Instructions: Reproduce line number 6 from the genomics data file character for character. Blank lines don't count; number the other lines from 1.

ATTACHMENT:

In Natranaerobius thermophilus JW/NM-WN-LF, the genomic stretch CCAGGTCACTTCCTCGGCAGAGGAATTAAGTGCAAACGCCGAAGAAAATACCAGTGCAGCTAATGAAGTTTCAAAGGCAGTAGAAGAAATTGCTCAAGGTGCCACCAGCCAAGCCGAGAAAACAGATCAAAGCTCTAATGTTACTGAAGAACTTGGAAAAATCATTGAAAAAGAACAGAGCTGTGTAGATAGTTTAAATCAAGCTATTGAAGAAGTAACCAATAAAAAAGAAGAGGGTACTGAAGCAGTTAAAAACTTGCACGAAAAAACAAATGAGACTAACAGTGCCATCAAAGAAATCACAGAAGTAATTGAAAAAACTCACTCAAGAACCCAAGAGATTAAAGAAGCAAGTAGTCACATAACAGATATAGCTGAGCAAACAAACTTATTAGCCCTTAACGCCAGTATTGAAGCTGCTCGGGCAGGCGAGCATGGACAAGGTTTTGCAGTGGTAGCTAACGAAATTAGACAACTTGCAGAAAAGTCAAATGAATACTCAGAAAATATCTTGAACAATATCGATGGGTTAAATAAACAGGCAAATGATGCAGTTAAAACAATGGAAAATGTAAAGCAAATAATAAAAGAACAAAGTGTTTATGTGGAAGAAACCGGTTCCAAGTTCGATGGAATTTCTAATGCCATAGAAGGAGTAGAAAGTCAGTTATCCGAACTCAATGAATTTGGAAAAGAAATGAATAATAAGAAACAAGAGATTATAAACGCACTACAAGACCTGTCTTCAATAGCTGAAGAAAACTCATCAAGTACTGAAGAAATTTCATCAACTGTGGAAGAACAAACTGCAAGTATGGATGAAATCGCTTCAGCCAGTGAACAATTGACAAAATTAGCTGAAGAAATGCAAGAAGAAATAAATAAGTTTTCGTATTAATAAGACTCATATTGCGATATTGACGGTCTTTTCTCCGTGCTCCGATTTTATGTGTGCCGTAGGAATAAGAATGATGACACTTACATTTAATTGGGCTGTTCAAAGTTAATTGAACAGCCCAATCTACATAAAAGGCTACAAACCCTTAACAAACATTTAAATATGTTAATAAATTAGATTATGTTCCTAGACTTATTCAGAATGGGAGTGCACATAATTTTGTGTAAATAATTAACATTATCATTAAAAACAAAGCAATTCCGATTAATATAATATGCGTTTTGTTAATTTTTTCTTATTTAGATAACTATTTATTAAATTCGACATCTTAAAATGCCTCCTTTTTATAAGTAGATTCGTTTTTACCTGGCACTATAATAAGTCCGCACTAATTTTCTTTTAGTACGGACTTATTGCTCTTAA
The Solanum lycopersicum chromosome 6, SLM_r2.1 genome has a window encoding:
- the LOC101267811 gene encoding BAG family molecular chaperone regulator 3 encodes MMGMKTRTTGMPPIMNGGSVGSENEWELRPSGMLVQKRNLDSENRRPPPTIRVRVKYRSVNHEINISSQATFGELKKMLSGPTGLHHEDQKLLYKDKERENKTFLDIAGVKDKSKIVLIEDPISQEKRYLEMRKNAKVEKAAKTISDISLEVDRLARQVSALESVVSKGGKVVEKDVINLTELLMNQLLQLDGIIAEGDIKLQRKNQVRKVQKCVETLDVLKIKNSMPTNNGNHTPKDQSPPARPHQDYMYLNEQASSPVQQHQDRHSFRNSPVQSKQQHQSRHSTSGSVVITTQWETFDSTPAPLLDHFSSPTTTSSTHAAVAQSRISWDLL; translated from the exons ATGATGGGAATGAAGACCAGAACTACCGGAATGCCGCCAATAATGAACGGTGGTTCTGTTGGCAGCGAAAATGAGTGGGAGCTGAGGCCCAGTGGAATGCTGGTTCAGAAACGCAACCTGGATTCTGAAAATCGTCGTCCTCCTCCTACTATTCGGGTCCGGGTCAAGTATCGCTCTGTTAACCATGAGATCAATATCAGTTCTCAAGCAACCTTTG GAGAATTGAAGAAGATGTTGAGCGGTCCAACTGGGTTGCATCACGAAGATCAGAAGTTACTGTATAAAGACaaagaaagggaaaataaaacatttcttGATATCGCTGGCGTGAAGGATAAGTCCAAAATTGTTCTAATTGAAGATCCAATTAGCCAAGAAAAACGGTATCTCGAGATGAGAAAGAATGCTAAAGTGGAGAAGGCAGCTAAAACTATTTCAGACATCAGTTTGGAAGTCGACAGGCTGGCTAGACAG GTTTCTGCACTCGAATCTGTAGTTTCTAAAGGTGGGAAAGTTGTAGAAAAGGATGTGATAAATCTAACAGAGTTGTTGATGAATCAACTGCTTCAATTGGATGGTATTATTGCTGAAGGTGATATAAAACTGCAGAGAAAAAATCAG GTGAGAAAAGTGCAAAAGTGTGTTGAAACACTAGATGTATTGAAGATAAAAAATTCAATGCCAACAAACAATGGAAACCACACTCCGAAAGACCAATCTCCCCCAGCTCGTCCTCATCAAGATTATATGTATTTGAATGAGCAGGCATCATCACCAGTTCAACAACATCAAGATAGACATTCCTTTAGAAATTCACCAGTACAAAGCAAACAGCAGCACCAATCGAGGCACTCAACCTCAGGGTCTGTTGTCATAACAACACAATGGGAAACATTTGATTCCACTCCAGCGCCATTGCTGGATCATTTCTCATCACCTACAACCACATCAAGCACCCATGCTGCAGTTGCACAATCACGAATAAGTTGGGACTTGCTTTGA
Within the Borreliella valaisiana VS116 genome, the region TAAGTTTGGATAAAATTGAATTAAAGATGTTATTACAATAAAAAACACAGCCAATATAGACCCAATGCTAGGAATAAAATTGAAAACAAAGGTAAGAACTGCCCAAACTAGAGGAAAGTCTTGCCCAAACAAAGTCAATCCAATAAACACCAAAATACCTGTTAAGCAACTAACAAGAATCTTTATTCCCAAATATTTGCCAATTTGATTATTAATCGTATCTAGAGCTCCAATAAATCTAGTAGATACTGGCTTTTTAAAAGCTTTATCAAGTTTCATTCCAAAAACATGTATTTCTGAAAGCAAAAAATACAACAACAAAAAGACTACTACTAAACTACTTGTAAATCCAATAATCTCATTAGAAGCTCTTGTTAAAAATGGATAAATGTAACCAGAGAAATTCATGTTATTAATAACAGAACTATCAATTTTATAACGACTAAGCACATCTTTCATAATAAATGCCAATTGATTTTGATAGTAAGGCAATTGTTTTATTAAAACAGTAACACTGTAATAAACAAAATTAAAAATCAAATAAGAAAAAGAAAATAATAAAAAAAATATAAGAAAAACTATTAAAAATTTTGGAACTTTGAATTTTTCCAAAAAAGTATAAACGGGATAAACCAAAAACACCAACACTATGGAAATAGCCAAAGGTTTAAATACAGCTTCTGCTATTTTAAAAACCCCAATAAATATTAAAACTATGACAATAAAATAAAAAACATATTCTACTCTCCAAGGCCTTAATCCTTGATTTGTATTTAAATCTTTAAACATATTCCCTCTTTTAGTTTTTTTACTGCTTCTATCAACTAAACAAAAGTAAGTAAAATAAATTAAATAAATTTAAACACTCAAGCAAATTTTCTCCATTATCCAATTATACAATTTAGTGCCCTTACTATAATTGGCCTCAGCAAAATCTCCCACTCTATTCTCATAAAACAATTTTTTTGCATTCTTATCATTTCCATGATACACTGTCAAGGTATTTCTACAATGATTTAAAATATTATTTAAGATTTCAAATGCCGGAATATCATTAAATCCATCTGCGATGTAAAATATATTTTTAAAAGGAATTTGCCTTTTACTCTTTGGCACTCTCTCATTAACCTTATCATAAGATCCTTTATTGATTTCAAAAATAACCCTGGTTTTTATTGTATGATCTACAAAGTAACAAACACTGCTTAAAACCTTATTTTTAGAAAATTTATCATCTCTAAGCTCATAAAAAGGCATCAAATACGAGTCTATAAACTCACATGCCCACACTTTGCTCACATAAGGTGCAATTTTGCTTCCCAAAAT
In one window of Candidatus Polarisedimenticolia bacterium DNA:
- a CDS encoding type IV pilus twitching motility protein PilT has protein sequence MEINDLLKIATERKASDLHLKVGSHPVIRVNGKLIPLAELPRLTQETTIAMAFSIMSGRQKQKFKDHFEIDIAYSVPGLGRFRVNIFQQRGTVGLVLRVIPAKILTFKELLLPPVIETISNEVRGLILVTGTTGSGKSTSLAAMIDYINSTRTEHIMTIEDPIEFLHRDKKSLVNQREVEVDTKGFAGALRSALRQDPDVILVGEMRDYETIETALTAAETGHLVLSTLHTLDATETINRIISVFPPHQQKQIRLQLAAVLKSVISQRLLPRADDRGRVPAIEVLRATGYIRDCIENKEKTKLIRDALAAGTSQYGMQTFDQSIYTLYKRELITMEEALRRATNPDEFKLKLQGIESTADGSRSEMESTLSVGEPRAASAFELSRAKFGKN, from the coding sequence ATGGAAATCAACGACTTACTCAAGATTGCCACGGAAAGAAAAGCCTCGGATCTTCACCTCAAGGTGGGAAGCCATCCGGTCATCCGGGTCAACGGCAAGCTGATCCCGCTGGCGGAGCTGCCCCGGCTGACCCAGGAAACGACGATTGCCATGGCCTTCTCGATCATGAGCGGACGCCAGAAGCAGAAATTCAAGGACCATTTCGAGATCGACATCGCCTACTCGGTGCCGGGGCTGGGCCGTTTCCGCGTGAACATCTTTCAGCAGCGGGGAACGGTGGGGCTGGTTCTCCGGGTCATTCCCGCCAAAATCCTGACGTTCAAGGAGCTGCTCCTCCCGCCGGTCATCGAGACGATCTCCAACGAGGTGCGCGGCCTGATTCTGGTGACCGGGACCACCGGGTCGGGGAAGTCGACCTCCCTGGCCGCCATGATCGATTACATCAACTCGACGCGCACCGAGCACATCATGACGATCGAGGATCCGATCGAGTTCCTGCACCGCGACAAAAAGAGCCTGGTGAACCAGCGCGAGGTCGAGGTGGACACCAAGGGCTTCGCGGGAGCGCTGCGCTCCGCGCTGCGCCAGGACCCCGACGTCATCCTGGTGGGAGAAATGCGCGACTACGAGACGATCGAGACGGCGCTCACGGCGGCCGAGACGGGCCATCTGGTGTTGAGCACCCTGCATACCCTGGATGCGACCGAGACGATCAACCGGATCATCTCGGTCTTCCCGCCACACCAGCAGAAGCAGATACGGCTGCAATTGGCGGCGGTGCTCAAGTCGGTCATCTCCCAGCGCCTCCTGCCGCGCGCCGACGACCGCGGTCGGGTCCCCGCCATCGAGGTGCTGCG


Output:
- a CDS encoding type IV pilus twitching motility protein PilT has protein sequence MEINDLLKIATERKASDLHLKVGSHPVIRVNGKLIPLAELPRLTQETTIAMAFSIMSGRQKQKFKDHFEIDIAYSVPGLGRFRVNIFQQRGTVGLVLRVIPAKILTFKELLLPPVIETISNEVRGLILVTGTTGSGKSTSLAAMIDYINSTRTEHIMTIEDPIEFLHRDKKSLVNQREVEVDTKGFAGALRSALRQDPDVILVGEMRDYETIETALTAAETGHLVLSTLHTLDATETINRIISVFPPHQQKQIRLQLAAVLKSVISQRLLPRADDRGRVPAIEVLRATGYIRDCIENKEKTKLIRDALAAGTSQYGMQTFDQSIYTLYKRELITMEEALRRATNPDEFKLKLQGIESTADGSRSEMESTLSVGEPRAASAFELSRAKFGKN, from the coding sequence ATGGAAATCAACGACTTACTCAAGATTGCCACGGAAAGAAAAGCCTCGGATCTTCACCTCAAGGTGGGAAGCCATCCGGTCATCCGGGTCAACGGCAAGCTGATCCCGCTGGCGGAGCTGCCCCGGCTGACCCAGGAAACGACGATTGCCATGGCCTTCTCGATCATGAGCGGACGCCAGAAGCAGAAATTCAAGGACCATTTCGAGATCGACATCGCCTACTCGGTGCCGGGGCTGGGCCGTTTCCGCGTGAACATCTTTCAGCAGCGGGGAACGGTGGGGCTGGTTCTCCGGGTCATTCCCGCCAAAATCCTGACGTTCAAGGAGCTGCTCCTCCCGCCGGTCATCGAGACGATCTCCAACGAGGTGCGCGGCCTGATTCTGGTGACCGGGACCACCGGGTCGGGGAAGTCGACCTCCCTGGCCGCCATGATCGATTACATCAACTCGACGCGCACCGAGCACATCATGACGATCGAGGATCCGATCGAGTTCCTGCACCGCGACAAAAAGAGCCTGGTGAACCAGCGCGAGGTCGAGGTGGACACCAAGGGCTTCGCGGGAGCGCTGCGCTCCGCGCTGCGCCAGGACCCCGACGTCATCCTGGTGGGAGAAATGCGCGACTACGAGACGATCGAGACGGCGCTCACGGCGGCCGAGACGGGCCATCTGGTGTTGAGCACCCTGCATACCCTGGATGCGACCGAGACGATCAACCGGATCATCTCGGTCTTCCCGCCACACCAGCAGAAGCAGATACGGCTGCAATTGGCGGCGGTGCTCAAGTCGGTCATCTCCCAGCGCCTCCTGCCGCGCGCCGACGACCGCGGTCGGGTCCCCGCCATCGAGGTGCTGCG